NY: Former Georgia Governor George "Sonny" Perdue arrives at Trump Tower for meeting with President-elect

Food aid program should stay linked to farm bill: USDA’s Perdue

December 8, 2017 Teaganne Finn  & Gail Ballantyne

This analysis was first available to Bloomberg Government subscribers

The Department of Agriculture’s main food and nutrition assistance program should remain linked to the farm bill when the latter comes up before Congress in 2018, despite past efforts to decouple the two, Agriculture Secretary Sonny Perdue told Bloomberg Government.

Perdue said he does not see momentum for separating the Supplemental Nutrition Assistance Program (SNAP) from the farm bill because the alliance between SNAP advocates and farm supporters was still holding together. In 2014, when farm programs were last reauthorized, some members of the House Republican conference pushed to separate the two issues, in hopes of making cutbacks in SNAP.

“I don’t see a lot of interest in calling that question right now,” said Perdue in a Dec. 7 interview at the Agriculture Department. “I believe the administration is sending sufficient signals it will deal comprehensively with overall welfare issues in a comprehensive method that lessens the incentives to do it in the farm bill.”

SNAP, formerly known as the Food Stamp Program, provides benefits to low-income households on electronic benefit transfer cards. The more than $70 billion program was authorized by the 2014 farm bill, which is set to expire by the end of the 2018 fiscal year.

This will be Perdue’s first farm bill as secretary since being appointed by President Donald Trump in April. He said he looks forward to working collaboratively with Congress by providing advice and counsel on big issues.

‘Evolutionary’ Farm Bill

Perdue said he would like to see a farm bill enacted into law by the summer of 2018 so “we can get all of our people in the field trained up on what the provisions are and implement that by the end of the year.”

He predicted the legislation would go through Congress pretty quickly because the 2018 farm bill will be more evolutionary than the sweeping 2014 bill. He said there aren’t major changes to make in payment schemes, but there would be marginal tweaks and fixes to issues with cotton and dairy programs that didn’t fare well in the 2014 legislation.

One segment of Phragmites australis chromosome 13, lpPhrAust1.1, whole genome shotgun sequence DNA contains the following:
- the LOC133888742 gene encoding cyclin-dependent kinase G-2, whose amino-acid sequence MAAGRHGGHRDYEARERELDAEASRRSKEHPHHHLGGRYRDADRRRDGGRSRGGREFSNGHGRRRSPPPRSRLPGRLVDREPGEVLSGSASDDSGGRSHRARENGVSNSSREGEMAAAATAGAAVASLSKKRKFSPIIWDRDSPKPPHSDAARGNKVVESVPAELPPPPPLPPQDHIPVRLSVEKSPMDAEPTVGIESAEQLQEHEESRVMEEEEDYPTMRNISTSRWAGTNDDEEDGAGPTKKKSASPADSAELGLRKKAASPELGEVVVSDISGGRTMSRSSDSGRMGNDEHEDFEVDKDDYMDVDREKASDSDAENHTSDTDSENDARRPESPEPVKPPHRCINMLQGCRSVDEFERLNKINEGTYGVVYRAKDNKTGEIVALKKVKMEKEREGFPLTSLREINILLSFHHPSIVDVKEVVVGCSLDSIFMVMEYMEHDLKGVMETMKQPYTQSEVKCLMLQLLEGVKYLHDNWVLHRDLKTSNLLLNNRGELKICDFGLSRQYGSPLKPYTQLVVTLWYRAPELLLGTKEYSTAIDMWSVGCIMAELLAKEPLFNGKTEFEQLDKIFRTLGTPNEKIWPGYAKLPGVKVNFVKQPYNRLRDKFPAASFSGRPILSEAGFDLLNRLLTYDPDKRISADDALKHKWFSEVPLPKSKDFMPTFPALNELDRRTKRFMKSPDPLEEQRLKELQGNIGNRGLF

Additionally, specialty crops will be getting some assistance and could be added as commodity crops under crop insurance, he said. However, Perdue said, “we need to make sure there is a safety net for food security at the right level” but not so high that it encourages farmers to make decisions based on farm programs instead of the market.

There will be tweaks to the SNAP program, particularly dealing with adults without disabilities and/or dependents, said Perdue. “That comes as no surprise.”

The USDA said on Dec. 5 that it would give states “greater flexibility” over how they administer SNAP and Food and Nutrition Service (FNS) Administrator Brandon Lipps sent a letter to state human services officials Nov. 30 saying the “flexibilities” would address self-sufficiency and customer service.

Looking ahead to the 2018 farm bill, Perdue said there will probably be an effort “to make sure we use our nutrition programs for the people who need it, not the people who have made it a lifestyle” and to expect more incentives for work requirements in nutrition programs.

“We have able bodied adults, both men and women, without dependents who are using this,” said Perdue. “I don’t believe it’s the ultimate purpose.”

Citrus Recovery Efforts

Perdue also said he would be supportive of lawmakers deciding whether to make citrus farmers eligible for disaster payments in the wake of hurricanes that hit growing regions earlier in the year.

“People in the citrus industry feel like [safety net programs] have been insufficient, but it’s up to Congress whether they look at direct disaster payments or not,” said Perdue.

Orange growers were hurrying to harvest their crops as Hurricane Irma barreled toward Florida in August and September, threatening to devastate the nation’s largest citrus-producing state. The USDA estimated fruit losses up to 100 percent in some areas, along with the increased spread of citrus greening, a bacterial disease.

“Congress has been somewhat loath to do direct disaster payments since the farm bill came out because safety nets were there to take that up,” said Perdue.

The White House sent Congress a request for an additional $44 billion in disaster relief aid on Nov. 17, but the request was not added to the House’s continuing resolution to keep the government funded. The USDA requested $1 billion for emergency agriculture assistance. Rep. Tom Rooney (R-Fla.) grilled USDA officials about the lack of assistance to Florida citrus growers during a hearing Nov 29.

“We have a crop insurance problem and that needs to be fixed in the next farm bill, but that doesn’t help us now,” said Rooney during the hearing.

Because citrus isn’t considered a large commodity crop, farmers have minimal crop insurance coverage. As for citrus greening, producers only receive catastrophic coverage through the USDA Risk Management Agency. Although many growers have the coverage, it is only applicable if the loss is enormous.

Perdue said he expected disaster recovery for citrus and cotton farmers will take a full year, but he was hopeful by fall of 2018 “people would long forget the hurricanes.”

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